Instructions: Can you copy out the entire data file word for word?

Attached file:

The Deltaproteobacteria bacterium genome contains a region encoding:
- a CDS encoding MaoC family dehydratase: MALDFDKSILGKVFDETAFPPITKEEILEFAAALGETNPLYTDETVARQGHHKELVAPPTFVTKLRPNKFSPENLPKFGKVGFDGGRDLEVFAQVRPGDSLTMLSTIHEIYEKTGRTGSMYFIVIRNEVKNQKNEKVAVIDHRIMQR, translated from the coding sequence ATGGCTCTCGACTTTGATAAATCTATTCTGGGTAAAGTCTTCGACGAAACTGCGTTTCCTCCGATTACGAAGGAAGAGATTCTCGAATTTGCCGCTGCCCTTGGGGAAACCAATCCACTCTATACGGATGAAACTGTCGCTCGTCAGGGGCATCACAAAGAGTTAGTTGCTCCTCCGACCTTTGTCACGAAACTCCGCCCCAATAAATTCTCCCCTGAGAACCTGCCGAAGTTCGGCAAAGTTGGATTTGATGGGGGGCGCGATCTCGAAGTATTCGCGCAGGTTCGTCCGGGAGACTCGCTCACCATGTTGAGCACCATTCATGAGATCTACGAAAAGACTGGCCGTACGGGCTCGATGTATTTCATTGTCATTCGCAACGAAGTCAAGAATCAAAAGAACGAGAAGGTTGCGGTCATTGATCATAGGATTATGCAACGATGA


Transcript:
The Deltaproteobacteria bacterium genome contains a region encoding:
- a CDS encoding MaoC family dehydratase: MALDFDKSILGKVFDETAFPPITKEEILEFAAALGETNPLYTDETVARQGHHKELVAPPTFVTKLRPNKFSPENLPKFGKVGFDGGRDLEVFAQVRPGDSLTMLSTIHEIYEKTGRTGSMYFIVIRNEVKNQKNEKVAVIDHRIMQR, translated from the coding sequence ATGGCTCTCGACTTTGATAAATCTATTCTGGGTAAAGTCTTCGACGAAACTGCGTTTCCTCCGATTACGAAGGAAGAGATTCTCGAATTTGCCGCTGCCCTTGGGGAAACCAATCCACTCTATACGGATGAAACTGTCGCTCGTCAGGGGCATCACAAAGAGTTAGTTGCTCCTCCGACCTTTGTCACGAAACTCCGCCCCAATAAATTCTCCCCTGAGAACCTGCCGAAGTTCGGCAAAGTTGGATTTGATGGGGGGCGCGATCTCGAAGTATTCGCGCAGGTTCGTCCGGGAGACTCGCTCACCATGTTGAGCACCATTCATGAGATCTACGAAAAGACTGGCCGTACGGGCTCGATGTATTTCATTGTCATTCGCAACGAAGTCAAGAATCAAAAGAACGAGAAGGTTGCGGTCATTGATCATAGGATTATGCAACGATGA